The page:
HEXEN 2.0 looked into these histories of scientific research behind government programmes of mass control, investigating parallel histories of countercultural and grass roots movements. The project charted, within a framework of post-WWII U.S. governmental and military imperatives, the coming together of scientific and social sciences through the development of cybernetics, the history of the internet, the rise of Web 2.0 and increased data collection, and implications for the future of new systems of societal manipulation towards a control society. It specifically investigated the participants of the seminal Macy Conferences (1946-1953), whose primary goal was to set the foundations for a general science of the workings of the human mind.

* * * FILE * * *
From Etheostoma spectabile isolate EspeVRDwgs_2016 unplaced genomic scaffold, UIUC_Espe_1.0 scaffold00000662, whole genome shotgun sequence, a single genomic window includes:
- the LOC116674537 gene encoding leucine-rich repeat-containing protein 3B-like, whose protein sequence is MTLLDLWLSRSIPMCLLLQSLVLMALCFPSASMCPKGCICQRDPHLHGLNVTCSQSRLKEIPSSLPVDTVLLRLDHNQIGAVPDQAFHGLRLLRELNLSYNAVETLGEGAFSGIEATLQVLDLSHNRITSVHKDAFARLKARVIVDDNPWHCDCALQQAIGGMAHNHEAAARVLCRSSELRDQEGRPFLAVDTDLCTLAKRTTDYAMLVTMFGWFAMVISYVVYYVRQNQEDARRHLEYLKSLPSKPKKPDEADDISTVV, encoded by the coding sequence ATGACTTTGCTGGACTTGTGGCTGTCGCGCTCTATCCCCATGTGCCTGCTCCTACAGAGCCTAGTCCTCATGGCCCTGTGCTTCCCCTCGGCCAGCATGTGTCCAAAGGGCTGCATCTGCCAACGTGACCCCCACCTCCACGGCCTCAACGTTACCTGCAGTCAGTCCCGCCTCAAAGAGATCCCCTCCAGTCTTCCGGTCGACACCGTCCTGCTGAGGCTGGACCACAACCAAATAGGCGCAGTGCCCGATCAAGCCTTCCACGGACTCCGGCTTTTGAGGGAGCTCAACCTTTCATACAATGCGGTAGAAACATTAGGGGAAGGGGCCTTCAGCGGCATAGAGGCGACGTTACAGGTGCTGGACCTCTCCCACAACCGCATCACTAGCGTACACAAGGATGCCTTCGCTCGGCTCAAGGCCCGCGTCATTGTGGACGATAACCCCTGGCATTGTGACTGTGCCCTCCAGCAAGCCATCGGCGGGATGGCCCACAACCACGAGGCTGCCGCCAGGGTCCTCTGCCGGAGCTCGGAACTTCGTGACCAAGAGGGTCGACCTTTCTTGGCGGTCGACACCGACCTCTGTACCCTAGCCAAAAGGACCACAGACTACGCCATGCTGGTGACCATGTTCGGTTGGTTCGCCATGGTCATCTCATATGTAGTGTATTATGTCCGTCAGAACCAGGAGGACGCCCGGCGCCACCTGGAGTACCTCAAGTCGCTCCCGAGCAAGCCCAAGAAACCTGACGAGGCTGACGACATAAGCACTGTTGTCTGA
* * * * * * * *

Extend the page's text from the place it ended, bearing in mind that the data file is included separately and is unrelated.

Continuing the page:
HEXEN 2.0 simultaneously looked at diverse philosophical, literary and political responses to advances in technology, including the claims of Anarcho-Primitivism and Post Leftism, Theodore Kaczynski/The Unabomber, Technogaianism and Transhumanism, and traced precursory ideas such as those of Thoreau, Warren, Heidegger and Adorno in relation to visions of utopic and dystopic futures from science-fiction literature and film.

The project was based on actual events, people, histories and scientific projections of the future, and offered a space to use the works as a tool to envision possible alternative futures.

JV: What are the pedagogical motivations of a project like HEXEN 2.0 (and other of your projects) ?

ST: HEXEN 2.0, made before the Snowden revelations, was different from my other projects in that it had a pedagogically motivated intent. I brought together all these histories in a way that I hoped would allow people to make sense of the ways society works in relation to government, new technologies and control, in order that they might see outside the box and help develop more positive futures for humanity.